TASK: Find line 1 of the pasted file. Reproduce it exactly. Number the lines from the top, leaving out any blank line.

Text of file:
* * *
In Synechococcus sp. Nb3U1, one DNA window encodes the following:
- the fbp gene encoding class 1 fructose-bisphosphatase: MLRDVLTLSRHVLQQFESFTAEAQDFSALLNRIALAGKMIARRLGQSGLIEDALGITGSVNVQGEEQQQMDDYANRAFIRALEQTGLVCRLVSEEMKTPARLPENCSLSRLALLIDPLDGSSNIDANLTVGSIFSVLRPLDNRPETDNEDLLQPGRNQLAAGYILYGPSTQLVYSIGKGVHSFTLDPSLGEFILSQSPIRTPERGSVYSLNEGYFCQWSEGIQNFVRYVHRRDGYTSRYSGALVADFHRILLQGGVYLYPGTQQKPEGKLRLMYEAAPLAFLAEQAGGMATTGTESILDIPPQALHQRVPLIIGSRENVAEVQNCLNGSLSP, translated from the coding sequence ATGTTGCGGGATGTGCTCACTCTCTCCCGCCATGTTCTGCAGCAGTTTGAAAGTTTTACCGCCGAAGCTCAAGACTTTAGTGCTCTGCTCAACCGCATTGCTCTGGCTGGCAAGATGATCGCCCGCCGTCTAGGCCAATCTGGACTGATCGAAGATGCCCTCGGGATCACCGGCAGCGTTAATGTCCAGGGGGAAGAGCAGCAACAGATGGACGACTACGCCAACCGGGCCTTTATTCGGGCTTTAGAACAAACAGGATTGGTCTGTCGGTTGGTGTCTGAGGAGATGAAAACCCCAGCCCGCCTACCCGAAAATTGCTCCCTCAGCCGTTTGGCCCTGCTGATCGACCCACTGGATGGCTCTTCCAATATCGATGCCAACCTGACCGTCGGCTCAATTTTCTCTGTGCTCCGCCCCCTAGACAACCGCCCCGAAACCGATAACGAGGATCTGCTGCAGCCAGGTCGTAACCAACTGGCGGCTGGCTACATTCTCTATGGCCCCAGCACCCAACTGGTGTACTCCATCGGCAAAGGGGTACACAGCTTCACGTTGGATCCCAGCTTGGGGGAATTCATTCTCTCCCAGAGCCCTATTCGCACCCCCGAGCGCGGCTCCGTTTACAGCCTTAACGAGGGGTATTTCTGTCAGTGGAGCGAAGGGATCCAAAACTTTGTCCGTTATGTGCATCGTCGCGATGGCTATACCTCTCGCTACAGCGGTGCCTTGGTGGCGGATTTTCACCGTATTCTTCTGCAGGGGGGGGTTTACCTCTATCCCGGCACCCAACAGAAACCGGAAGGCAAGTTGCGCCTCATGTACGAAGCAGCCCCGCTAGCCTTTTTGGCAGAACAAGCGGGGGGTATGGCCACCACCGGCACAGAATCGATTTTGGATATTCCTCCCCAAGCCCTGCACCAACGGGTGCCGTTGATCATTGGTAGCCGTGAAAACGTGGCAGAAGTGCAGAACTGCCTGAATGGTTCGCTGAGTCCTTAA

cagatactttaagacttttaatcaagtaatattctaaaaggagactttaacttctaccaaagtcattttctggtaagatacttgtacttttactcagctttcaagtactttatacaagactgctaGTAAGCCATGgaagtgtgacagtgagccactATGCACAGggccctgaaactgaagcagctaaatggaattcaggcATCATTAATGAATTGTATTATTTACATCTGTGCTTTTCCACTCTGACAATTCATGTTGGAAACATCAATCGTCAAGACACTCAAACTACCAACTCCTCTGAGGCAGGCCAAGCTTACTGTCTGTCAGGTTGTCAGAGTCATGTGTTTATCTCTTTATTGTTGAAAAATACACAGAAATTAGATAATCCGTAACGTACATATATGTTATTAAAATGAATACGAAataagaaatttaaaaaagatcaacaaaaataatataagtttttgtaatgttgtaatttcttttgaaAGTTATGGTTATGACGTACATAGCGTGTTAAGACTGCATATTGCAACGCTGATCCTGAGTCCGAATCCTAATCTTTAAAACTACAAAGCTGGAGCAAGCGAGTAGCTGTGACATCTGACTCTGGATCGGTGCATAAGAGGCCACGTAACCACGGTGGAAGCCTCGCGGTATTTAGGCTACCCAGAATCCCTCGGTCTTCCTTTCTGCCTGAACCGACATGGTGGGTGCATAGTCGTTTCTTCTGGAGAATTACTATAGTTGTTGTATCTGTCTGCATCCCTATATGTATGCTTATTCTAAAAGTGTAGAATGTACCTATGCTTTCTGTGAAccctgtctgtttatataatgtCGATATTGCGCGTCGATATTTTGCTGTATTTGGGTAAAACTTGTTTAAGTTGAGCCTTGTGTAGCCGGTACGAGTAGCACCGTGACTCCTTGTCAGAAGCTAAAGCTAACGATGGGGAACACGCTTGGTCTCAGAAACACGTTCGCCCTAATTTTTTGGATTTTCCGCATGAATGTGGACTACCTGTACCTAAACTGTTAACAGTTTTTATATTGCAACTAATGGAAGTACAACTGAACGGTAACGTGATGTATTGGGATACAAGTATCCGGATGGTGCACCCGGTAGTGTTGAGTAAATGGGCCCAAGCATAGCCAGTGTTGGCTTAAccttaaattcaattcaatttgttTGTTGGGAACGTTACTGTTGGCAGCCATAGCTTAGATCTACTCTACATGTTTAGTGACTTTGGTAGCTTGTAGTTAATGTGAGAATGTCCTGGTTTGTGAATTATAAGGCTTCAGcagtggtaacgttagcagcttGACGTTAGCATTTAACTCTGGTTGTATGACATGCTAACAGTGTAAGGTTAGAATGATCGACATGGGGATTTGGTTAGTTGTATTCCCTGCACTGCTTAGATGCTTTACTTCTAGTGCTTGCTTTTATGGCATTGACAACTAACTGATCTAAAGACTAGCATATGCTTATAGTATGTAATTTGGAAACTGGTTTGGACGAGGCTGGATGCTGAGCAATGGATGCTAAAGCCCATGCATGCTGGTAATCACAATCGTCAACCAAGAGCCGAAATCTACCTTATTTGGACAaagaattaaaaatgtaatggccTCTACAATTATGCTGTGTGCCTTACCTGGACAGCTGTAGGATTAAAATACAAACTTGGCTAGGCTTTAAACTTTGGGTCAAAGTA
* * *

In Synechococcus sp. Nb3U1, one DNA window encodes the following: